Explaining to non-Black people why asking to feel a Black person’s hair is strange, at the least rude, at the worst racist, and almost never happens to people without natural hair
This really shouldn’t be that hard to explain. Who else’s hair do you ask to feel, or feel motivated to feel, that isn’t an animal?
I know there’s 400 years of slavery that we’re unique to, but that doesn’t mean it’s impossible to understand personal boundaries, or how frequently they’re broken, especially for Black women.
I’m not looking for the deracialized MLK quotes and moments today
I’ve seen quite a lot of “deracializing” of MLK through some of his more humanistic quotes in the recent past.
I’m honestly not a patron of that kind of thinking. MLK is often taught as this bastion of innocent peace that was in stark contrast to the malicious, race baiting, Black Power hungry Malcolm X. It’s forgotten that he’s said a lot directly about racism and even related topics such as what would later be called microaggression, hidden dialect, and disguised abstract liberalism. He was also much more Black Power supportive than many would like to admit.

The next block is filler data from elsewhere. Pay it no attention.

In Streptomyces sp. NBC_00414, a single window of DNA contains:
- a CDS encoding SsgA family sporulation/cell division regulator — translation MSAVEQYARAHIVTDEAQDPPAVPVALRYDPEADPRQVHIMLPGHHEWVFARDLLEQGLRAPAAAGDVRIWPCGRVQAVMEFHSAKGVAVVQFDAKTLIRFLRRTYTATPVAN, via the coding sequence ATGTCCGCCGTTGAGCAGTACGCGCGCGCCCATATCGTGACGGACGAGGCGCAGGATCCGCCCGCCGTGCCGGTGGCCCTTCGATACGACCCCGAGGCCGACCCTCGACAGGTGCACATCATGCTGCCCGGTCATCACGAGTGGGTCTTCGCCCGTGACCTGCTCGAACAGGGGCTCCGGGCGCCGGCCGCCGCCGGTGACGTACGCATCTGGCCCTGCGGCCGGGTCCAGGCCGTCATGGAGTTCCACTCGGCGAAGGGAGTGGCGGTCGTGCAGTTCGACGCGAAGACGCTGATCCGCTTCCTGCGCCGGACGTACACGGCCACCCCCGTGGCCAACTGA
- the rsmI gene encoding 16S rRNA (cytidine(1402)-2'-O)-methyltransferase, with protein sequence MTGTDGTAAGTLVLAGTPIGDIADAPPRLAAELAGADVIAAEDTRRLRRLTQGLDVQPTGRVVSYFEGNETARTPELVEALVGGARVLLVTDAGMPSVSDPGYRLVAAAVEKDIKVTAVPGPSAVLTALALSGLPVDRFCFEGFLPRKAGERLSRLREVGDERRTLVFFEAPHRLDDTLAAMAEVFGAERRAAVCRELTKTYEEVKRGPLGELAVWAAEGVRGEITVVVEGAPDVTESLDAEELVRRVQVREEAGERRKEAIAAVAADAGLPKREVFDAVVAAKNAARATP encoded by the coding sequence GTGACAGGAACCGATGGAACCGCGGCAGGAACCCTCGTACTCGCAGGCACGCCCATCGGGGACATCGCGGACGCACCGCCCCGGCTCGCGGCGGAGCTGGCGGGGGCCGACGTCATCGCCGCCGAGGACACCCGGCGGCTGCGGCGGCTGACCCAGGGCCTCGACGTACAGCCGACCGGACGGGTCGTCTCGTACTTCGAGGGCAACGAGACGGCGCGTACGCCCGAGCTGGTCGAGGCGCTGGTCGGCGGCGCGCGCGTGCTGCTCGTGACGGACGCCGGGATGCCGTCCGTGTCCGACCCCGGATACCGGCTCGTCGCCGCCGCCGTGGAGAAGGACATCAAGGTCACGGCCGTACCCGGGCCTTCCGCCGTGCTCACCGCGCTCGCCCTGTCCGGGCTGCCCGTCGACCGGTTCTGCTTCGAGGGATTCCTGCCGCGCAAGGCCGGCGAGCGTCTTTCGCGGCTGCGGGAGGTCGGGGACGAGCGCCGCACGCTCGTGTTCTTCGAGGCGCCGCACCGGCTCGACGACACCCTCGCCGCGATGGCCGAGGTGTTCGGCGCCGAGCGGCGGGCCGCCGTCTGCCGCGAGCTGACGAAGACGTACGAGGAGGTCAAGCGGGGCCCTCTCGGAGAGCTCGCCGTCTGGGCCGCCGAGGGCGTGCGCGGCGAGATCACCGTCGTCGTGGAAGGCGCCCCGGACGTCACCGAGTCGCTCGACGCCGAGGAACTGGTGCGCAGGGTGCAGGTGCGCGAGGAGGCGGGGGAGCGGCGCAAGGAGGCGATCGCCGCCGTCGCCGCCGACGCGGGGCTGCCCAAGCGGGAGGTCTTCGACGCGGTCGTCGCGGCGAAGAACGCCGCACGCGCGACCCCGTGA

There’s a lot of attempts to focus on the humanistic quotes over anything racial from MLK. I think it’s because an honest examination of what MLK had to say about race then, would lead us to realize how little has changed until now. There’s still deep inequalities in legal treatment of Blacks in the United States. Our schools remain heavily segregated by race, only now driven heavily by economics and structural/institutionalized division. Even with a Black President about to be inaugurated into office, the Black American Man is still more likely to end up dead or behind bars than able to achieve the American Dream in any form.
And for the most part the United States has continued to lie to itself, and become convinced that the plight of the Black American is self-administered, rather than enabled by a system that still hasn’t seriously attempted to correct the imbalances in its legal and social administration.
In the end, I really have to ask if we’ve achieved MLK’s dream, or simply are making progress toward it. I’m thankful for either though, and willing to fight to continue the latter.